Why the Grievances?

July 14, 2018

Since New California State declared independence from the State of California January 15, 2018 with their own Declaration of Independence the 'process' of the Declaration of Independence for New California State continues for the next 15 weeks until all 40 Grievances have been documented. Note the word 'process'.  Process is described as a series of actions or steps taken in order to achieve a particular end. The end is understanding the words in the declaration to the masses.

 

When the Founders of the original July 4, 1776 U.S. Declaration of Independence authored the declaration they included 'Grievances' in the actual document.  The reason was obvious back then as printing presses were few and the distribution of the actual documents to the thirteen colonies were done at great personal risk to the authors and those tasked with the distribution.

 

So the Founders knew they had one shot at the distribution of the Declaration of Independence so they included the in the declarations their grievances against King George III as a way to substantiate their statements. The 1776 Declaration of Independence became an event and a 'process' utilizing 1776 methods.

 

The 1776 'process' included hand writing the declarations to make 'copies' as there were no copy machines or printers.  People caught rewriting or in possession of the declarations were at risk being put in jail.

 

On the evening of July 4, 1776, John Dunlap, a Philadelphia printer, took the manuscript copy of the Declaration and printed it as a single-sheet broadside. It took a little longer for it to appear in newspapers.

 

Colonial printers held a unique position in the history of American printing. Printers in Great Britain had a legal monopoly on most printed material, such as the English-language Bible, dictionaries, encyclopedias, and all maps. American printers were limited to producing newspapers, almanacs, sermons, addresses, pamphlets, primers and other lesser items. To make ends meet, most colonial printers had other jobs. Many maintained book shops and dry-goods stores. A number of printers were also postmasters. Printers were by default editors, publishers, and distributors. Because they had to wear many hats, they had great influence in the colonies.

 

One of their crowning achievements was the nationwide distribution of the Declaration of Independence. Each of its printings has something important to tell us about life in the United States at the time of the nation's birth.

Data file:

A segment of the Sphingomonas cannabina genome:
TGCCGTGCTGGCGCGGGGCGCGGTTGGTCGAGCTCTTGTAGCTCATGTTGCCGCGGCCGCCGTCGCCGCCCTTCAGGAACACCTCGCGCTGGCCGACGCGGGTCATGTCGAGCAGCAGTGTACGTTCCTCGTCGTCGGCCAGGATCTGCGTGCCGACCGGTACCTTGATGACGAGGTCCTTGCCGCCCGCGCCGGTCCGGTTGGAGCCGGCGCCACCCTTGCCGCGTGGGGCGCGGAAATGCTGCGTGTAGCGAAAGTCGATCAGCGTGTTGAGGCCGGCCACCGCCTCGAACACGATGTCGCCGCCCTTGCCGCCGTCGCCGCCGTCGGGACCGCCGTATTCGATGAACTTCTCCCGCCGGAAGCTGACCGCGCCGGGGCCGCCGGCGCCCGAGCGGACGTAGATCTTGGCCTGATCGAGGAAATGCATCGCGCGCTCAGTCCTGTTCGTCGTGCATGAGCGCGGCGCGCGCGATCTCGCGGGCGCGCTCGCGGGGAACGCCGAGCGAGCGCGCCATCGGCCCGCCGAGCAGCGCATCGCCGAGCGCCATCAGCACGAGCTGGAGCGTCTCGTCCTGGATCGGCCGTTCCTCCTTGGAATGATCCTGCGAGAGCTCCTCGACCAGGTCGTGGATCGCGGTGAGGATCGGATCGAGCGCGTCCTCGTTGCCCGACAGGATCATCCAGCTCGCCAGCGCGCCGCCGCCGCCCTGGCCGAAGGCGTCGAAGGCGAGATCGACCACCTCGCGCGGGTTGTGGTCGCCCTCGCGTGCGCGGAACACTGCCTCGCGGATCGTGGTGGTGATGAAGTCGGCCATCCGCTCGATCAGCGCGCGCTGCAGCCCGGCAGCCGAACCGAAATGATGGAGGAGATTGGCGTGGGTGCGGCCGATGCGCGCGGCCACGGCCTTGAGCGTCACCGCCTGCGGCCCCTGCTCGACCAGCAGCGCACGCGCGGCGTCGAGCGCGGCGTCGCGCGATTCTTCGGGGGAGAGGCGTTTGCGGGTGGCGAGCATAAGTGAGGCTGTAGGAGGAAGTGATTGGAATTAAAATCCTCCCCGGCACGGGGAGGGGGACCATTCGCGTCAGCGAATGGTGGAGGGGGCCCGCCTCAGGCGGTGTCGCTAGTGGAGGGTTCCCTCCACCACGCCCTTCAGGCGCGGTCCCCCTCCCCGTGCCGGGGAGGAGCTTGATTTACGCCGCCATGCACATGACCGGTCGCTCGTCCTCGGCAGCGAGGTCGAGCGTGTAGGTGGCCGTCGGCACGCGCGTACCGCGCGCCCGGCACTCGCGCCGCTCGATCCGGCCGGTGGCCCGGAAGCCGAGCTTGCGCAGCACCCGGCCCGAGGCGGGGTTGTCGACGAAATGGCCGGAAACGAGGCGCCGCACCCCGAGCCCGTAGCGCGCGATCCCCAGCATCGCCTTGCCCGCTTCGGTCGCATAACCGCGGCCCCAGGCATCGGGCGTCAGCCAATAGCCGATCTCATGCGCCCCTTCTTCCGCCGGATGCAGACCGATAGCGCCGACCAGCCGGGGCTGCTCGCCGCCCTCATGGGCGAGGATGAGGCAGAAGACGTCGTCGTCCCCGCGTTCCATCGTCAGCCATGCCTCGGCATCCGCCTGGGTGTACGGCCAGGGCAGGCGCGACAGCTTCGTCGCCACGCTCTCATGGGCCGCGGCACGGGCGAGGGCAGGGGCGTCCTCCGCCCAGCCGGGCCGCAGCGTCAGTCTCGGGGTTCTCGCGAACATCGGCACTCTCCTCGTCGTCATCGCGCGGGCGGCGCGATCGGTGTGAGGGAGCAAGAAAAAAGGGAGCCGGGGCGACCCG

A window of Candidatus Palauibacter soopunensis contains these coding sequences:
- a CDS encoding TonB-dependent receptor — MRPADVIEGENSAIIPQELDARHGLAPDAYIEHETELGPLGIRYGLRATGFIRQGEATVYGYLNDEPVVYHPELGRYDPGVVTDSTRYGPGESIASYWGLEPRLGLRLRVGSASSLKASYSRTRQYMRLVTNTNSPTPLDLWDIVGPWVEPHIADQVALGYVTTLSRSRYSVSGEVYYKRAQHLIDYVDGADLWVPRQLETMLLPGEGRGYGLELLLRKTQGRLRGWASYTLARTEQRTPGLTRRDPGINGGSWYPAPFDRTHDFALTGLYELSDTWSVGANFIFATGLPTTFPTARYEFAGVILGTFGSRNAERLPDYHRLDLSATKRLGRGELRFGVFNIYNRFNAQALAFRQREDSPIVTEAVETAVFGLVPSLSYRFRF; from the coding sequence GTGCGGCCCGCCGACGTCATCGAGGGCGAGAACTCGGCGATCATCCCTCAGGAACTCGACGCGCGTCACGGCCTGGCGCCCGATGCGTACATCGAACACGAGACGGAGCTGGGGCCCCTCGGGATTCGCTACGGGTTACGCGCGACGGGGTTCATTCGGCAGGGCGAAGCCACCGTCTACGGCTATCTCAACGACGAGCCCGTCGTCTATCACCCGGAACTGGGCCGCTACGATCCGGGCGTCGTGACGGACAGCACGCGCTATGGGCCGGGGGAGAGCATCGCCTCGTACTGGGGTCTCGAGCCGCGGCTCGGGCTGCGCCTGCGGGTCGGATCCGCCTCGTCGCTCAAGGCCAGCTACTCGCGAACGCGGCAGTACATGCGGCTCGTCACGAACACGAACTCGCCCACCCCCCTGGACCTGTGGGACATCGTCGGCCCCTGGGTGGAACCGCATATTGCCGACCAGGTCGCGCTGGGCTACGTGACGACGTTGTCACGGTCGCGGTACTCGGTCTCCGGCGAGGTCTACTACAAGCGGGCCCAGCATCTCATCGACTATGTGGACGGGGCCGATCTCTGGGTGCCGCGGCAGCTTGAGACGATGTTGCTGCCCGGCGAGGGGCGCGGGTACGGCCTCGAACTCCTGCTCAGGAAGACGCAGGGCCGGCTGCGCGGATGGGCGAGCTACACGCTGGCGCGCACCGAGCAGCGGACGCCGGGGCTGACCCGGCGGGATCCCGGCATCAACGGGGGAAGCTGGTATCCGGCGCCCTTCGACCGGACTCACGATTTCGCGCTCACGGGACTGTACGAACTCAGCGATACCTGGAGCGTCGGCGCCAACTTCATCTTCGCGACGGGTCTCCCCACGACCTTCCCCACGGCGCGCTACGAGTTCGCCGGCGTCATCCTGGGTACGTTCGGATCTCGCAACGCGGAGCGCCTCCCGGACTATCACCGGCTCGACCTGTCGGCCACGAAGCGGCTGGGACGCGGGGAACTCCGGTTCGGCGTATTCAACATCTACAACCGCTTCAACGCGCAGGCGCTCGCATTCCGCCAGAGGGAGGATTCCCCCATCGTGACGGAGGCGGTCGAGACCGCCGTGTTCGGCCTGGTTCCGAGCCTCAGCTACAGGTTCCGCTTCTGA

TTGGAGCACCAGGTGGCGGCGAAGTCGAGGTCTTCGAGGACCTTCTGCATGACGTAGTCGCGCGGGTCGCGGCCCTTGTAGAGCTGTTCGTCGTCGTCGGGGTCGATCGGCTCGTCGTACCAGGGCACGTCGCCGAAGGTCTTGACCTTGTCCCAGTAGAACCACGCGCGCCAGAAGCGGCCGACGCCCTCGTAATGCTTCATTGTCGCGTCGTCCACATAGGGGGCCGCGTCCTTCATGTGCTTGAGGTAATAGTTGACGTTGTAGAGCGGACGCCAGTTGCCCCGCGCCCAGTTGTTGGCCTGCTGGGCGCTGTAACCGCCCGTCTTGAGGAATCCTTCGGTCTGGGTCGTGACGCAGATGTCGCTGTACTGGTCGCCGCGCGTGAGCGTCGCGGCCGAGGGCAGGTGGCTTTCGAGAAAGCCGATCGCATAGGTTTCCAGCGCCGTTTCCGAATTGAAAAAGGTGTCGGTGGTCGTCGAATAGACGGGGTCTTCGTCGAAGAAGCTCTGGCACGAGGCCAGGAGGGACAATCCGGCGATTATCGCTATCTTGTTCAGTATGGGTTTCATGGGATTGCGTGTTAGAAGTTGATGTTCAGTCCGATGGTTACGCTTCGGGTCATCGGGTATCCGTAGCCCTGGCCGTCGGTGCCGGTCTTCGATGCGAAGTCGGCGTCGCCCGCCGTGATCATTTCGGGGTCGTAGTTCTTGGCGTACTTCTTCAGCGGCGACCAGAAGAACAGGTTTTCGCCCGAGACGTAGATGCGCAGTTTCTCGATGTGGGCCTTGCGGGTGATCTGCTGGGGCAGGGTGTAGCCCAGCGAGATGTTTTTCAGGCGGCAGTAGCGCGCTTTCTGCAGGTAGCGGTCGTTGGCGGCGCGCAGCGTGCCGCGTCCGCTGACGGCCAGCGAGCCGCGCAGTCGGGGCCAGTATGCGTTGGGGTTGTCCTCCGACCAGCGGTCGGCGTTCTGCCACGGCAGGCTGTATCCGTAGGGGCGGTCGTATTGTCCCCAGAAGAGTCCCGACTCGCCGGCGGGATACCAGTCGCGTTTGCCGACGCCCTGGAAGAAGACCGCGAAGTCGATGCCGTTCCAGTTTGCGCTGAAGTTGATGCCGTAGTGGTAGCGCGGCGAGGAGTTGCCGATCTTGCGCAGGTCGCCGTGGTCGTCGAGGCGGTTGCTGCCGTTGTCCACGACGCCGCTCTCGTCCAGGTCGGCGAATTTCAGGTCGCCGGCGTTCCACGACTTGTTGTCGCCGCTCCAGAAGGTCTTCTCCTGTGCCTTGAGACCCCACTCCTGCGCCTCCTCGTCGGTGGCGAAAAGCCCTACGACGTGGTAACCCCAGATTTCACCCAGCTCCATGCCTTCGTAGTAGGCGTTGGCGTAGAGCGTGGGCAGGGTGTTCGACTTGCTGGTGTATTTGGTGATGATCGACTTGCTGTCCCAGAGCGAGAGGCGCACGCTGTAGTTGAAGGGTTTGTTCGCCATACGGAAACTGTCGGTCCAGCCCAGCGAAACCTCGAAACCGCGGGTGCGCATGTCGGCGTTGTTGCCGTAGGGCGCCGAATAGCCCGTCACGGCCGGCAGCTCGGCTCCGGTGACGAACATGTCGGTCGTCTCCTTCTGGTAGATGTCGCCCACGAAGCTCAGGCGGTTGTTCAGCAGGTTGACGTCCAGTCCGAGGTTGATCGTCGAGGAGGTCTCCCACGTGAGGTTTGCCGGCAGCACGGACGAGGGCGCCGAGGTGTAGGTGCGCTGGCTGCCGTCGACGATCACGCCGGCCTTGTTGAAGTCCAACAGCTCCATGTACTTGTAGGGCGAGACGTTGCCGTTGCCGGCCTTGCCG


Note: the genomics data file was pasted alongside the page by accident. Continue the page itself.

Broadsides were large sheets of paper printed on one side only as seen above. Historically, broadsides were used as posters, announcing events or proclamations, commentary in the form of ballads, advertisements.

 

One of those who was instrumental in the distribution of the Declarations was Benjamin Franklin who owned the Pennsylvania Gazette the most successful newspaper in colonial America. It owed its success to Benjamin Franklin, who wrested control of the paper from Samuel Keimer in 1729 and then used his influence as postmaster to increase its circulation and list of subscribers.

 News paper version of the 1776 Declaration of Independence.

 

When the Declarations were printed and distributed it took months for the masses in the colonies to understand the significance of its contents. Process 1776 style was the actual distribution over time which led to understanding. 

 

In modern times the issue of process for the Declaration of Independence for New California State remains the same as it was in 1776.  Getting the masses to understand the words in the declaration.

 

Having set dates and time to publicly read grievances furthers the process.

 

To help understand the Grievances New California Assembly Member LaVerne Denyer from Sutter County prepared a "Citizens Grievance Summary".  Please read the Summary HERE.  

 

     

 

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